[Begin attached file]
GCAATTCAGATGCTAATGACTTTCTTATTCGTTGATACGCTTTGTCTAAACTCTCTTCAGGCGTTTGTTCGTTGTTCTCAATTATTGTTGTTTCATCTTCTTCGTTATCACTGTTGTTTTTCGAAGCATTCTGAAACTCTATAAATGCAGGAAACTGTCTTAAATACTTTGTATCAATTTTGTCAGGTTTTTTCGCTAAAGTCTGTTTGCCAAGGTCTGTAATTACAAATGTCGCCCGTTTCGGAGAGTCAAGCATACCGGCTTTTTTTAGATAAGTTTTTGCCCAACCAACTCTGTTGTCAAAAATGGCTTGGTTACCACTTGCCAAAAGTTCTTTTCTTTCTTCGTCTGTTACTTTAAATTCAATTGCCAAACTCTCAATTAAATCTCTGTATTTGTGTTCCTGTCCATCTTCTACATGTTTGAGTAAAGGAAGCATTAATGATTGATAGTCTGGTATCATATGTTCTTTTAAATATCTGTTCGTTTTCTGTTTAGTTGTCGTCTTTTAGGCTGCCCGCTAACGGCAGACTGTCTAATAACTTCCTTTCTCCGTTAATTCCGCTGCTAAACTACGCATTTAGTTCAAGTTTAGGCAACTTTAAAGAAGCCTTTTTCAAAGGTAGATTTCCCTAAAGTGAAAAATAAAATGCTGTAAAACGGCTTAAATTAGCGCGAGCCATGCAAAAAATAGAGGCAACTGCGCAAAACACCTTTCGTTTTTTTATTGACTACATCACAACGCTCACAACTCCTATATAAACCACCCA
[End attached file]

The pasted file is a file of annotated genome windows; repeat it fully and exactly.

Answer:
GCAATTCAGATGCTAATGACTTTCTTATTCGTTGATACGCTTTGTCTAAACTCTCTTCAGGCGTTTGTTCGTTGTTCTCAATTATTGTTGTTTCATCTTCTTCGTTATCACTGTTGTTTTTCGAAGCATTCTGAAACTCTATAAATGCAGGAAACTGTCTTAAATACTTTGTATCAATTTTGTCAGGTTTTTTCGCTAAAGTCTGTTTGCCAAGGTCTGTAATTACAAATGTCGCCCGTTTCGGAGAGTCAAGCATACCGGCTTTTTTTAGATAAGTTTTTGCCCAACCAACTCTGTTGTCAAAAATGGCTTGGTTACCACTTGCCAAAAGTTCTTTTCTTTCTTCGTCTGTTACTTTAAATTCAATTGCCAAACTCTCAATTAAATCTCTGTATTTGTGTTCCTGTCCATCTTCTACATGTTTGAGTAAAGGAAGCATTAATGATTGATAGTCTGGTATCATATGTTCTTTTAAATATCTGTTCGTTTTCTGTTTAGTTGTCGTCTTTTAGGCTGCCCGCTAACGGCAGACTGTCTAATAACTTCCTTTCTCCGTTAATTCCGCTGCTAAACTACGCATTTAGTTCAAGTTTAGGCAACTTTAAAGAAGCCTTTTTCAAAGGTAGATTTCCCTAAAGTGAAAAATAAAATGCTGTAAAACGGCTTAAATTAGCGCGAGCCATGCAAAAAATAGAGGCAACTGCGCAAAACACCTTTCGTTTTTTTATTGACTACATCACAACGCTCACAACTCCTATATAAACCACCCA